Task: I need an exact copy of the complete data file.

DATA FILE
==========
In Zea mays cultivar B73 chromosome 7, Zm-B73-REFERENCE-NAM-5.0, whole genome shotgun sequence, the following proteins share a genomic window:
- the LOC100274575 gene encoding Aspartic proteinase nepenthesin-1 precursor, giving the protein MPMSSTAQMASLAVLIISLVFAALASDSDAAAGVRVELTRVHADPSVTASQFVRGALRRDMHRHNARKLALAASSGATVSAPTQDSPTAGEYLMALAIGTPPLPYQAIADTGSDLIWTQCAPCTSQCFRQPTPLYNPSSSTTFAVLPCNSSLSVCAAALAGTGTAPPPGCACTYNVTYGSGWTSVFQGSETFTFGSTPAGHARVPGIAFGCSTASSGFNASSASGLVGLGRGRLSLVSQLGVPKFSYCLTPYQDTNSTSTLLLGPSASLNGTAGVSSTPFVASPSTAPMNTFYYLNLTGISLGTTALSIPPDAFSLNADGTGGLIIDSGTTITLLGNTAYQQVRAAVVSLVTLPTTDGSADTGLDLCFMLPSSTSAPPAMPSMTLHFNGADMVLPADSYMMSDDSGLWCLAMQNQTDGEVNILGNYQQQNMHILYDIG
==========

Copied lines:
In Zea mays cultivar B73 chromosome 7, Zm-B73-REFERENCE-NAM-5.0, whole genome shotgun sequence, the following proteins share a genomic window:
- the LOC100274575 gene encoding Aspartic proteinase nepenthesin-1 precursor, giving the protein MPMSSTAQMASLAVLIISLVFAALASDSDAAAGVRVELTRVHADPSVTASQFVRGALRRDMHRHNARKLALAASSGATVSAPTQDSPTAGEYLMALAIGTPPLPYQAIADTGSDLIWTQCAPCTSQCFRQPTPLYNPSSSTTFAVLPCNSSLSVCAAALAGTGTAPPPGCACTYNVTYGSGWTSVFQGSETFTFGSTPAGHARVPGIAFGCSTASSGFNASSASGLVGLGRGRLSLVSQLGVPKFSYCLTPYQDTNSTSTLLLGPSASLNGTAGVSSTPFVASPSTAPMNTFYYLNLTGISLGTTALSIPPDAFSLNADGTGGLIIDSGTTITLLGNTAYQQVRAAVVSLVTLPTTDGSADTGLDLCFMLPSSTSAPPAMPSMTLHFNGADMVLPADSYMMSDDSGLWCLAMQNQTDGEVNILGNYQQQNMHILYDIG